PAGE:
If you’ve been a pastor for any length of time, it’s likely you’ve noticed a burnout epidemic.
But not just for you or your staff; for your volunteers. I’ve seen the same, and have come to realize there’s a big difference between volunteers going through the motions versus actually being engaged and keeping the initial softness of heart that they had while committing to serve initially.
Here are three strategies I’ve been able to use with the volunteers at my church, to combat burnout and turnover.
1.Set a start date and end date right away.
Whenever a volunteer is starting with your church, there is something remarkably powerful to a predetermined start date and end date. Before they ever do any work for you, set these dates and let the volunteer know what they mean. I like for this initial duration of service to span six months, since it’s a significant amount of time to commit to but not so long that anyone will suffer if it doesn’t work past that. Keeping the relationship as shephard to them must always remain priority one.
Here’s an example. Let’s say we have a new volunteer who wants to lead a small group. He’s got a lot of knowledge about the bible, and a background as an associate pastor, so he seems like a great fit. But we find out quickly he has a tendency to be argumentative and easily offended when someone disagrees with his interpretation of a certain passage or topic. For six months, I feel we can work with this issue and see if there is possibly any growth that can happen. If things continue as difficult though, we wouldn’t want to keep enduring it beyond that, so our preset end date would give me an easy transition to move in another direction. When the time comes, we’d sit down together. I’d thank him for his willingness to give, and then discuss with him why we won’t be using his service in this role at this time. I might find another area of need that his abrasiveness would would work well in and if I felt led I might even invite him to come back to serving as a small group leader in another season of life, when he can find different ways to handle disagreement.
If you think about it, this predetermined period of time is healthy for both parties. If we get a volunteer who is willing to serve, but isn’t very skilled, we can find a place for them to contribute for six months. Or if we find someone who is insanely skilled, but wants to control everything and doesn’t have the right heart for service, we can enjoy their talents for six months knowing they won’t be exerting control past that period. This is also great for the volunteer. If they end up serving in an administrative role, they may find out they can’t stand the work and are frequently frustrated. The prescribed end date will give them a chance to move on gracefully, and have a way out.
2. Let them spread their wings.
I’ve written before about how hard it can be for pastors to delegate, and I’m going to reiterate a little bit of that here. I have a vision for my church, and it can be challenging to inform and train volunteers – then let them execute how they see fit. But my job is to communicate my long-term vision to them, and equip them with the right resources to succeed. From that point forward, they should be able to own the short-term path they take toward that vision.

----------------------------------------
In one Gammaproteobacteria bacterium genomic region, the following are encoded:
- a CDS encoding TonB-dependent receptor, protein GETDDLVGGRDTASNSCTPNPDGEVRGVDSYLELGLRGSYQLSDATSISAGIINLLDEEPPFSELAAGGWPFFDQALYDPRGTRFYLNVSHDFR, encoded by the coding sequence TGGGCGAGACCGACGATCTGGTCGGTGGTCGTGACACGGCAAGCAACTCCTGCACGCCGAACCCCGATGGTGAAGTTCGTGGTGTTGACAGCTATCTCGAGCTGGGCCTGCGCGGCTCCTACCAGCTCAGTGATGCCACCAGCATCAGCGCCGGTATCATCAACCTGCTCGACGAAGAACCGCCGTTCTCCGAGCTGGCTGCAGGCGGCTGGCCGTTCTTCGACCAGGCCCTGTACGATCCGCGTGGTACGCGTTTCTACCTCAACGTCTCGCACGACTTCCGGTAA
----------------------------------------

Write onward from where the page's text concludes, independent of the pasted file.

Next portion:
Think about it like this. When Jesus left the earth, He said to go and make disciples. He left His Holy Spirit with us, even though He wasn’t with us any longer. Well, in context, I find myself as a result of the current measure of faith I have hearing the Holy Spirit differently than even my closest assistant.. This means we might hear the voice of the Lord different in how to accomplish a certain task. But if we all have the same genuine baseline in our hearts that we’re listening for the HIM to guide us, then I need to trust my volunteers to follow what they hear. More often than not, your volunteers will surprise you (in a good way) when they’re given room to fly.
3. Thank them, specifically, thoughtfully and repeatedly.
It can be easy to start viewing volunteers as staff members, but we have to remember they’re not. Whether our personalities perfectly mesh, or their skills are perfectly suited for the area of service they’re in, they’re still serving. They are giving of their time, which is the one thing none of us can ever get back. So with this in mind, it’s imperative we thank them.
I make an effort to go way over the top with thanking our volunteers for the things that many people take for granted. For instance, showing up on time. If I noticed a very timely volunteer greeter come in with a Starbucks cup, I might take a peek at the label and make a note of it. The next Sunday, when that same volunteer is on time as usual, I’d have her favorite cup of coffee in hand along with genuine thanks for her timeliness and service.
Another example of showing gratitude to volunteers is by serving them. There was a recent Sunday when I overhead that our printer wasn’t working. Our worship leader was stressed out, and unable to print the copies he needed to. I told him to just go up on stage and sing, and went to a business next door to print his copies. He was so touched by this small act, but really it was the least I could do to serve him. He has his own job and his own stressors outside of church, so I want to minimize his stressors here. Leading from below, rather than above, builds trust and empowerment – and engagement.
The biggest takeaway when it comes to volunteer engagement is this: Look at your volunteers as part of your team, rather than employees.
You’ll be able to see God more clearly at work in them, and your heart will naturally find ways to serve them, which will make engagement a foregone conclusion.